Old canned spam?
April 25, 2004 9:35 AM   Subscribe

Why are some spam messages predated, often by days and occasionally by years (I just deleted two that were supposedly from the year 2000)? I'm sure there's some technical means to send them that way, but what do they get out of it? How likely am I to see a penis enlargement offer that's hidden on page 66 of my inbox?
posted by languagehat to Computers & Internet (16 answers total)
technical, schmecknical!

email is text. you can fake any part of it you want to.
posted by quonsar at 10:05 AM on April 25, 2004

Well, if I put on my I'm-a-spammer-therefore-I-must-be-an-idiot thinking cap I come up with:
  • some people sort their mail the opposite way you do so oldest messages are seen first
  • If the mail is not immediately seen by you (ie, not at the top), you won't delete it right away and later you may be stupid enough to think that you actually kept it for some reason.

posted by dobbs at 10:09 AM on April 25, 2004

Ditto to dobbs: my e-mail is sorted top-down, oldest to newest... and I've come across "old" e-mail before, not realizing that it was fresh spam, and opened it.
posted by silusGROK at 10:18 AM on April 25, 2004

I'm using Thunderbird, and I have it set to view mail in "order received" instead of by "date" just for this reason.
posted by taz at 11:26 AM on April 25, 2004

just in the last couple of weeks i've started getting spam that is dated December 2003.
posted by th3ph17 at 11:48 AM on April 25, 2004

From this page:

Like most basic email headers, this one is pretty self-explanatory. It just indicates when the message was written. But what you may not know is that the information in the Date: line is supplied by the time on the sender's computer, which may or may not be set correctly. Also, the Date: line does not normally indicate when the message was sent, but only when it was written.

(Bold mine.)
posted by bitpart at 11:53 AM on April 25, 2004

Also, I think that when using php to automate outbound mail, the headers can be manipulated. That's what I got from the 7th comment on this php manual page.
posted by bitpart at 12:08 PM on April 25, 2004

headers can be manipulated in any programming language or even with notepad. email is not magic.
posted by quonsar at 12:23 PM on April 25, 2004

...well, except for those sendmail puts there itself and whatnot. Those are the ones that matter. And it really annoys me when people have their computer clocks set incorrectly. But I have a time fetish; and I use SNTP on my computers and several of my clocks (and watch) use the NIST signal to self-set.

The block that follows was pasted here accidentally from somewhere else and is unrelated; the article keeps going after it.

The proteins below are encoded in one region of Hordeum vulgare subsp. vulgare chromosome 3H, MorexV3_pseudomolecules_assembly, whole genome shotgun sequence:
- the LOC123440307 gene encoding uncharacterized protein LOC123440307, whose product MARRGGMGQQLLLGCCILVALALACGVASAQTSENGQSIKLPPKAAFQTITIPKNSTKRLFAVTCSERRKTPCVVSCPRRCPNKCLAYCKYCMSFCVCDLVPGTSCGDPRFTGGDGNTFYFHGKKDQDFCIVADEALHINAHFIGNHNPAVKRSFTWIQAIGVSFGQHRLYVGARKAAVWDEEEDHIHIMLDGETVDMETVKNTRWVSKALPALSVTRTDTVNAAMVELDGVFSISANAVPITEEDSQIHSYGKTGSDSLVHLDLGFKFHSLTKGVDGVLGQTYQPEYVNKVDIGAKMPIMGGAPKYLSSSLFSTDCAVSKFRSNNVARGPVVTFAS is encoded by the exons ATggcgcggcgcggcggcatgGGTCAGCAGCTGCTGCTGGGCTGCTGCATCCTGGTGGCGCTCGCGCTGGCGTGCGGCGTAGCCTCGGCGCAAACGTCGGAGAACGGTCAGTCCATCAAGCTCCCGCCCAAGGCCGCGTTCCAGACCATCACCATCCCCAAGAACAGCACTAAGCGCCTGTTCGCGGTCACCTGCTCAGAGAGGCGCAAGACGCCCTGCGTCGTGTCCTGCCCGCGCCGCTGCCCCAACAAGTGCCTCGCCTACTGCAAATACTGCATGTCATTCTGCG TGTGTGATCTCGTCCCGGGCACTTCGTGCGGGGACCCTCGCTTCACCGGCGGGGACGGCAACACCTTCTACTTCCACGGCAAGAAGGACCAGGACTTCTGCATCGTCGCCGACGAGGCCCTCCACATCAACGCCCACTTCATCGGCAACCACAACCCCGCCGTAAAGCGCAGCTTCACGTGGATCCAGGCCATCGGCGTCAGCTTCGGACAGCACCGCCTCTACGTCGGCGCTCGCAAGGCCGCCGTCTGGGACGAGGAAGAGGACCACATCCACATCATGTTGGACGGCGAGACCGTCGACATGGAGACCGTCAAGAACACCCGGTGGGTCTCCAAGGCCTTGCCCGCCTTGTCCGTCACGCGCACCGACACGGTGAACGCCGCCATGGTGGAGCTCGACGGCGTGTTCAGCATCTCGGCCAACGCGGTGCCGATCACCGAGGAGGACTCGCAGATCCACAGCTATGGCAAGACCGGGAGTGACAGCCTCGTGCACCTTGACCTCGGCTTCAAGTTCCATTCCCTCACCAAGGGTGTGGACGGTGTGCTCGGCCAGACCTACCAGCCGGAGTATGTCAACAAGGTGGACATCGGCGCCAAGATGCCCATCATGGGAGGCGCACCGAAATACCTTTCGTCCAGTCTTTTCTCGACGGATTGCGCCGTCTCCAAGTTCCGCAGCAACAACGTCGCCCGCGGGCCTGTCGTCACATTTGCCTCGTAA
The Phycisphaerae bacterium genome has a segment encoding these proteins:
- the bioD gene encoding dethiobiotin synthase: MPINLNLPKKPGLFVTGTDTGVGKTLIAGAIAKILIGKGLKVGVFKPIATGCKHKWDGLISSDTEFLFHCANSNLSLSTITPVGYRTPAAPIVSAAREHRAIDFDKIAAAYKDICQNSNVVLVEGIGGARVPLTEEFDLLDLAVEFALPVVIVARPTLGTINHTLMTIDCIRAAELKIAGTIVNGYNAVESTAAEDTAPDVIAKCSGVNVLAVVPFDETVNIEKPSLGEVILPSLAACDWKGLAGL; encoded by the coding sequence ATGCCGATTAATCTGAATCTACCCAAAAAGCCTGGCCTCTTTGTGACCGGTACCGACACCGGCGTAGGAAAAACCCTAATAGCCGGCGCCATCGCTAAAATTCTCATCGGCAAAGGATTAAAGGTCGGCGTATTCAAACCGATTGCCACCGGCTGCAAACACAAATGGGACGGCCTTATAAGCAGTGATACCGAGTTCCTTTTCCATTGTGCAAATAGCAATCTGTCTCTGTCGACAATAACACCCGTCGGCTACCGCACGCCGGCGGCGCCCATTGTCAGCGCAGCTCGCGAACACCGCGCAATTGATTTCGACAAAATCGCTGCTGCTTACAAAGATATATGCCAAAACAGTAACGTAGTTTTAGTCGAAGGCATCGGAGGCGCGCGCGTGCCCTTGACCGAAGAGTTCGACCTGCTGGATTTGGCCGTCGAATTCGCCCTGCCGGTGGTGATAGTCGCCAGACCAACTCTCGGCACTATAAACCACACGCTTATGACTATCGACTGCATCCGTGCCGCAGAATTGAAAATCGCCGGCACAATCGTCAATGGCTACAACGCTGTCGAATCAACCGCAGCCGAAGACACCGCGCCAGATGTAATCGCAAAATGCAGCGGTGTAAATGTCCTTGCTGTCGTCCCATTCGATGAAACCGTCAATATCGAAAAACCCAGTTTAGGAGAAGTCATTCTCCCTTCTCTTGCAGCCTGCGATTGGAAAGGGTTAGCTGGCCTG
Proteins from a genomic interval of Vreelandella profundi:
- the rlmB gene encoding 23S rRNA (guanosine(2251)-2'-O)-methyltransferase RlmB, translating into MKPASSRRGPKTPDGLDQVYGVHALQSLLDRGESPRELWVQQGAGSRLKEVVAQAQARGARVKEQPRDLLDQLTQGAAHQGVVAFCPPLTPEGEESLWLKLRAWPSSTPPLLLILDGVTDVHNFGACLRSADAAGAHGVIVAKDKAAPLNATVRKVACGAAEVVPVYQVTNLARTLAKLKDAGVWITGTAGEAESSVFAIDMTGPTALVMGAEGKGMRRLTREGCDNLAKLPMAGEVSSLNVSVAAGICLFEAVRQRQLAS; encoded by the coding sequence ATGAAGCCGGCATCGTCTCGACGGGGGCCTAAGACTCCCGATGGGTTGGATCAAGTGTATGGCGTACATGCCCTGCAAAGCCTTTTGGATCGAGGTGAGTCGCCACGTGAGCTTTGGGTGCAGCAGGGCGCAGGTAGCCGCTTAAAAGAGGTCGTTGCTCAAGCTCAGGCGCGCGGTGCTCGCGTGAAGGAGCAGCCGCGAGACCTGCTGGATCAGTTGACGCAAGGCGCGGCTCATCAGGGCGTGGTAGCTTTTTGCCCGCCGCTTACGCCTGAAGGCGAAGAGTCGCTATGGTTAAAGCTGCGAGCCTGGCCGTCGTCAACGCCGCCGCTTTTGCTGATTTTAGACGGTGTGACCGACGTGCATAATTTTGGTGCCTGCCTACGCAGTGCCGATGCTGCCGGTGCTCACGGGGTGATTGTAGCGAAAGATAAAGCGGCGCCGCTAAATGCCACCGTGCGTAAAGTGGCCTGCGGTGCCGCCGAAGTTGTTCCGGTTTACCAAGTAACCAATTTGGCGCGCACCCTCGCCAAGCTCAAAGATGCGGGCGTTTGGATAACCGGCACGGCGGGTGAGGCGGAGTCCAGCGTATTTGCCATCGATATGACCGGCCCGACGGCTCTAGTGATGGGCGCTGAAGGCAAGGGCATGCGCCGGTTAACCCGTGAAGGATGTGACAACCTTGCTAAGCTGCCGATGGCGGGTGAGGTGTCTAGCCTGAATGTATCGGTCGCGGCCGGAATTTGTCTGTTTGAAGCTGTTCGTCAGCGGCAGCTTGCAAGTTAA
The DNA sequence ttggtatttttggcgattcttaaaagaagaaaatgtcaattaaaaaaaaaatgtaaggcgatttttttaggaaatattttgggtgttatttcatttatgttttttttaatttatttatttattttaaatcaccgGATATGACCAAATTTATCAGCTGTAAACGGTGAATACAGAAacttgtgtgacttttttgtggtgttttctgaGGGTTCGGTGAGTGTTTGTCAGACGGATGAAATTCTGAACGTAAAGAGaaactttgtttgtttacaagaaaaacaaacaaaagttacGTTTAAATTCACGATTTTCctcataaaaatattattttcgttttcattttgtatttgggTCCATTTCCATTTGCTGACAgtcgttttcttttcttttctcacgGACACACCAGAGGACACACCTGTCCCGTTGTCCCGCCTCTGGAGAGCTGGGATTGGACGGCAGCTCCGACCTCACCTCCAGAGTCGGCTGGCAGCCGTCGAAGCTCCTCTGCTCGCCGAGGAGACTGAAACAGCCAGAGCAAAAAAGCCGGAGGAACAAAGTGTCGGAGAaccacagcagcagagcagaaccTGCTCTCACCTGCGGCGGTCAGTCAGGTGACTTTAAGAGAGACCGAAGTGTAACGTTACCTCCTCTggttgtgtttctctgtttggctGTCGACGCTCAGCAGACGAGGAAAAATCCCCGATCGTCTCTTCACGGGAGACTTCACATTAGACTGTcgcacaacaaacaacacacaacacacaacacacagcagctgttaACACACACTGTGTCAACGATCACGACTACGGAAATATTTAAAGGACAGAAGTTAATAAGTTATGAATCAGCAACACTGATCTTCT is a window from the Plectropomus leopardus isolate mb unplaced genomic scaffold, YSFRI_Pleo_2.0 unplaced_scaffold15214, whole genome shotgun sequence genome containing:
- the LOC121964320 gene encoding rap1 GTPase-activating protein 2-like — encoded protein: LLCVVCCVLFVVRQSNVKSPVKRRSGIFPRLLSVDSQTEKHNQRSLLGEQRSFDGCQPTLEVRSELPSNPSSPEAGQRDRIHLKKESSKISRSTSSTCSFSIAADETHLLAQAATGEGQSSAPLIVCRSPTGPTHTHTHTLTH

posted by Ethereal Bligh at 12:38 PM on April 25, 2004

you don't have to use sendmail. you can just telnet to port 25 on the computer you're sending email to and start typing (assuming you know smtp). any header that's not generated on the machine where you receive email is unreliable - that includes the date sent (unlike date received, which is why taz sorts that way).
posted by andrew cooke at 1:25 PM on April 25, 2004

and it really annoys me when people have their computer clocks set incorrectly

A lot of people do this to fool 30-day trials of software (not that it works with most of the newer stuf... or so I've heard).
posted by Mick at 2:19 PM on April 25, 2004

I think it's due to the incompetence of spammers who can't get their computer clocks set correctly, not for any sneaky reason.
posted by i_am_joe's_spleen at 2:44 PM on April 25, 2004

as a sidenote, resetting your clock to an earlier time is a great way to fake teachers/bosses out of punishing you for turning in assignments late. Particularly those that hate/fear technology. "oh, you didn't get my paper? I sent it this morning, I guess the network must be slow today."
posted by rorycberger at 3:56 PM on April 25, 2004

While we're sort of on the subject, does anybody know why I get a lot of spam lately with subject lines full of nonsense like this:
tree griffin coalesce polytope glissade aerate ligget prorogue cerebellum implicant rickets durward toilet osmium pronounce aberdeen encephalitis blocky hothouse sponsor folly elan bingham crossarm sliver reformatory broadloom fatima aba dis answer scathe o'donnell husbandry

posted by jaronson at 6:07 PM on April 25, 2004

I think it's an attempt to confuse spam recognition filters, jaronson.
posted by timeistight at 6:35 PM on April 25, 2004

"tree griffin coalesce polytope glissade aerate ligget prorogue "

- I just always assumed they'd got James Joyce to try to sell my viagra.
posted by Pericles at 2:25 AM on April 26, 2004

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